How You Unknowingly Discourage Your Child
Discouragement is a terrible thing to happen to a person, especially to a child. As a non-profit organization in Houston, Texas, we believe that no parent will ever want to discourage their children. Instead, they always work hard towards pushing them for their own successes. Parents would love to see their children make their mark in their personal lives so that they will grow mature, confident, and independent. For parents like you, nothing is more rewarding than to see your children grow up to be mature and responsible individuals. Would you agree?
However, what we may not realize is that we may have been doing some things that we think are encouraging, but have turned out discouraging for them. This can affect the way they see life, themselves, and even their future. As advocates for Child Education International, we hope to uncover these practices in this post. Consider the following:
- More criticism, less praise
It’s very essential for parents to provide corrections to their children’s wrongdoing. They have to know the difference between right and wrong so that they will be able to do the former and avoid the latter. However, what parents may have overlooked is the fact that they have already ended up highlighting the wrong behaviors every time. The child needs to also see the good things they have been doing, and it is these acts that should be reinforced. It helps to remember that for every correction you give, you also provide equivalent praise.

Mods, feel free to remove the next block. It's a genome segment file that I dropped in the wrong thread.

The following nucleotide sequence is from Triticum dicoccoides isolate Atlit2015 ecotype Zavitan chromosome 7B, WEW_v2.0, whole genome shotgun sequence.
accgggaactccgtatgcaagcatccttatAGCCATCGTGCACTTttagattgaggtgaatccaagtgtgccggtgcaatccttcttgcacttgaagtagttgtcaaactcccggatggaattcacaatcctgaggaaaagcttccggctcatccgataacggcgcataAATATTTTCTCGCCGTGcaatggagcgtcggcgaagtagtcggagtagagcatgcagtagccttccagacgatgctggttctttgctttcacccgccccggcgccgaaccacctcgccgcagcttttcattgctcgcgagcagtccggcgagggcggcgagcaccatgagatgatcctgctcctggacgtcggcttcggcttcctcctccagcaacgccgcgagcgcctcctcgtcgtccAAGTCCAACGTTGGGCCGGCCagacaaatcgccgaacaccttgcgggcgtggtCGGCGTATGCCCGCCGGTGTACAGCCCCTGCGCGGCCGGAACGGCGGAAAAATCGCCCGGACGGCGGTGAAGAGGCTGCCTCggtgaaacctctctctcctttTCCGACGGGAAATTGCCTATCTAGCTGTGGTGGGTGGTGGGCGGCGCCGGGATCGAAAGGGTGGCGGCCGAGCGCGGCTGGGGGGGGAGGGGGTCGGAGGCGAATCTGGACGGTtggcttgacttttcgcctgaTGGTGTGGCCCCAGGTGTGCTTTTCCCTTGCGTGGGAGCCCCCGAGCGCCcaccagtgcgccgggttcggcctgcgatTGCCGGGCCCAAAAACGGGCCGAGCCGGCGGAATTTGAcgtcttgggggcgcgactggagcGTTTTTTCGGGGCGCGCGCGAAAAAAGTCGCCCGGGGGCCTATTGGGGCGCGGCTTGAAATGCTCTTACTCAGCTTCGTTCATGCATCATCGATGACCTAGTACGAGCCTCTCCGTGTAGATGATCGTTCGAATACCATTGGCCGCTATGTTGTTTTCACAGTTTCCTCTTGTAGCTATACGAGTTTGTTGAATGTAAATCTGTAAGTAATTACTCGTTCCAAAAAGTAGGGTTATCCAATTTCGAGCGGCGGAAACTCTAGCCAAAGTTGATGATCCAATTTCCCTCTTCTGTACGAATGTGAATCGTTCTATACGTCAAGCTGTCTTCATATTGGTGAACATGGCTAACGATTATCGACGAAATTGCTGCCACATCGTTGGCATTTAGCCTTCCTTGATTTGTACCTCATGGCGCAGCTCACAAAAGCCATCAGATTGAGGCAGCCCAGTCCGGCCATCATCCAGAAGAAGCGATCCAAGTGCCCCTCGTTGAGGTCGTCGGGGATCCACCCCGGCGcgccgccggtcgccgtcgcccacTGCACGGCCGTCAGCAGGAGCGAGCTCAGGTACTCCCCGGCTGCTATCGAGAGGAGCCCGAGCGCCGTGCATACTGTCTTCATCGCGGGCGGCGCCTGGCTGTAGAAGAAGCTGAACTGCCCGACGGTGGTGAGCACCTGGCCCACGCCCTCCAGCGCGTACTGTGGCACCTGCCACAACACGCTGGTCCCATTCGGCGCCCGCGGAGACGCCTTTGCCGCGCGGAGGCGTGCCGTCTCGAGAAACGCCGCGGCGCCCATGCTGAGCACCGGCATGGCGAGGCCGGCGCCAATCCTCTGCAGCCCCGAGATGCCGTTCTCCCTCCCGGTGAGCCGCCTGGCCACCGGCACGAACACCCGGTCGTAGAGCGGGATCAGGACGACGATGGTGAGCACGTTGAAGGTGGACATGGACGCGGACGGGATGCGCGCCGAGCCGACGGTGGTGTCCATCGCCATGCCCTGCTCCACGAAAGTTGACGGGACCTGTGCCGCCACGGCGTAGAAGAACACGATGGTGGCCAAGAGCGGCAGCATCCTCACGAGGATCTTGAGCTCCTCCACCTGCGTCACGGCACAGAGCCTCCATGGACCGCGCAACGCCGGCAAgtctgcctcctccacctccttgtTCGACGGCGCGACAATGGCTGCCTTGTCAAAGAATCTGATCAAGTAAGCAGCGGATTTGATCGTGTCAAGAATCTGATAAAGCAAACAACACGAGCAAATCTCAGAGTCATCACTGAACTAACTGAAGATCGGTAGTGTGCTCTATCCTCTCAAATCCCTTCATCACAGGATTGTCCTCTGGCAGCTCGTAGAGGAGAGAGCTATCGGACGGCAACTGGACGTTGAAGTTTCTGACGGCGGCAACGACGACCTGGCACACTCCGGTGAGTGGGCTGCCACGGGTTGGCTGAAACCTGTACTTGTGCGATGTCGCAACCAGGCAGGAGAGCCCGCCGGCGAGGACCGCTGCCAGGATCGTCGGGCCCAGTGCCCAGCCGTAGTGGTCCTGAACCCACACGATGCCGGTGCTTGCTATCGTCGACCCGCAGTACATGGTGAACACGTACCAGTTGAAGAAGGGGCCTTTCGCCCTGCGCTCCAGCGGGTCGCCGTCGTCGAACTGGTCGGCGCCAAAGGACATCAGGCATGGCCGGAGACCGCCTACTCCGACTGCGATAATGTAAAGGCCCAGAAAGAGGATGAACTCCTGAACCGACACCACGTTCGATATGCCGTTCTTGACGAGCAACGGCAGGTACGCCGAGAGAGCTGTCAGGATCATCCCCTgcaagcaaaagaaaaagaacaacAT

- Not Taking Your Child’s Interest Seriously
In the busyness of parenthood, we may often overlook the little interests of our children. For instance, they may be fond of throwing the ball around but you stop them outright because they may break a glass which can injure them. While your intentions are pure, you may have sent the message that their interests are not that important. To resolve this, you can move away any breakable items or encourage them to play in their room or in a designated play area.
- Too High Expectations
Even to toddlers, parents can become very excited to hear them say their first complete sentence, or recite the counting numbers in order for the first time. At their age, these are the normal achievements of a child, and as they grow older, they will also have progress fit to that age. Avoid expecting too much from your child, such as being disappointed when, at age 7, they were not able to solve division of two-digit numbers. Instead, stay focused on how they’re growing in their age so they can also enjoy their learning experiences.
Being a Literacy Foundation International Incorporated in Houston, Texas, USA, we recognize that parents always put their child’s best interests at heart. With this, we encourage you to also help other parents in empowering their children through quality education. Donate for our scholarship programs for Nigerian children at Chief Stephen O. Nwankwo Children’s Literacy Foundation International Incorporated. Ask us how you can make this step.